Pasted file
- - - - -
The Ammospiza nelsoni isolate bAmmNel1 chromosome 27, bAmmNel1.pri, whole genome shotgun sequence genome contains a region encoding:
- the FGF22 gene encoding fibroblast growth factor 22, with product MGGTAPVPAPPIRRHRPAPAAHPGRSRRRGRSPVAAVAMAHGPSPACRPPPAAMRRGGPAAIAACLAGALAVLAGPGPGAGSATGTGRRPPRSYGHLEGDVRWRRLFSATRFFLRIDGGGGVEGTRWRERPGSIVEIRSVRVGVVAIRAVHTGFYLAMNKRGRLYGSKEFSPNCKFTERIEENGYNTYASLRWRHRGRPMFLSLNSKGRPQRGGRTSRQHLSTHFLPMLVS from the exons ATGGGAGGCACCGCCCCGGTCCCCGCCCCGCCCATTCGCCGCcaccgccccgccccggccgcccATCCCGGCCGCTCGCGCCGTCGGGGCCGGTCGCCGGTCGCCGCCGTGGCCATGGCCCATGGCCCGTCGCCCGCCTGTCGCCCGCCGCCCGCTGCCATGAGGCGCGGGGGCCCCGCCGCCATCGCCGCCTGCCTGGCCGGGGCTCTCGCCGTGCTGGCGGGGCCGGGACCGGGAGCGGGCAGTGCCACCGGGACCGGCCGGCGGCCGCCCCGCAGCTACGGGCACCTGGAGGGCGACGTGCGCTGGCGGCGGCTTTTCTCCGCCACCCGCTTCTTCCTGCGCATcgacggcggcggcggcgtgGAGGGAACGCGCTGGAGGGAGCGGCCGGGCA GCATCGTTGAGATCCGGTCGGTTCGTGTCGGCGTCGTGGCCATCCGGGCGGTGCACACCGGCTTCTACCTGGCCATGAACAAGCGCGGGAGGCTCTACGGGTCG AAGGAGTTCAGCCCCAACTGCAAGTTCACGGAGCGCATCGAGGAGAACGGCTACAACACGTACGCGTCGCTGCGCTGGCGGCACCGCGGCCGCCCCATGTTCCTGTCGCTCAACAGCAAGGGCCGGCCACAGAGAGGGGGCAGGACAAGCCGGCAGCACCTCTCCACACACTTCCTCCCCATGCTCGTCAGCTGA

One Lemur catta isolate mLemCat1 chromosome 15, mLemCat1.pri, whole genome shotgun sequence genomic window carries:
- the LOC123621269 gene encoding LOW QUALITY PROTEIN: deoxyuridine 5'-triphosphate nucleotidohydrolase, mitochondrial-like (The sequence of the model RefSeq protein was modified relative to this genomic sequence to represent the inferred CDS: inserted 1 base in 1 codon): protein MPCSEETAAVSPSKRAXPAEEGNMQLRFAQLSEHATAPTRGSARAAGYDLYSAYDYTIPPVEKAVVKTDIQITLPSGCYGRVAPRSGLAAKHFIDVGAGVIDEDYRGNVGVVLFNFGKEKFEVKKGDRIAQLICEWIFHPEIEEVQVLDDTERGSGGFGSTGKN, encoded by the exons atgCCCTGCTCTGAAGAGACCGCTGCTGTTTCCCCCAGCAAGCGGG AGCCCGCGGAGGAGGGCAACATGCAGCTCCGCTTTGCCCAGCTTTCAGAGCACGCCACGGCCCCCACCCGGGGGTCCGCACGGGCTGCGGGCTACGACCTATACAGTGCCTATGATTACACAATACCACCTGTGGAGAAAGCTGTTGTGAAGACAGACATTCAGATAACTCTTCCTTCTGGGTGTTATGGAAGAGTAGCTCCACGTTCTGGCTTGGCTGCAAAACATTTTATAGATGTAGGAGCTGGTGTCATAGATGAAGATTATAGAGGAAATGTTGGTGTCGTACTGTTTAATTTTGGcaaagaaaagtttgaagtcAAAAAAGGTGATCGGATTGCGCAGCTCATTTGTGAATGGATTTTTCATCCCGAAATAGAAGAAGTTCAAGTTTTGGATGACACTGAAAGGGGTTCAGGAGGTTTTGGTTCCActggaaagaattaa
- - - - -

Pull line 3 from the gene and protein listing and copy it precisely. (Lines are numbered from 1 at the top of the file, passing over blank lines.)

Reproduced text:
One Lemur catta isolate mLemCat1 chromosome 15, mLemCat1.pri, whole genome shotgun sequence genomic window carries: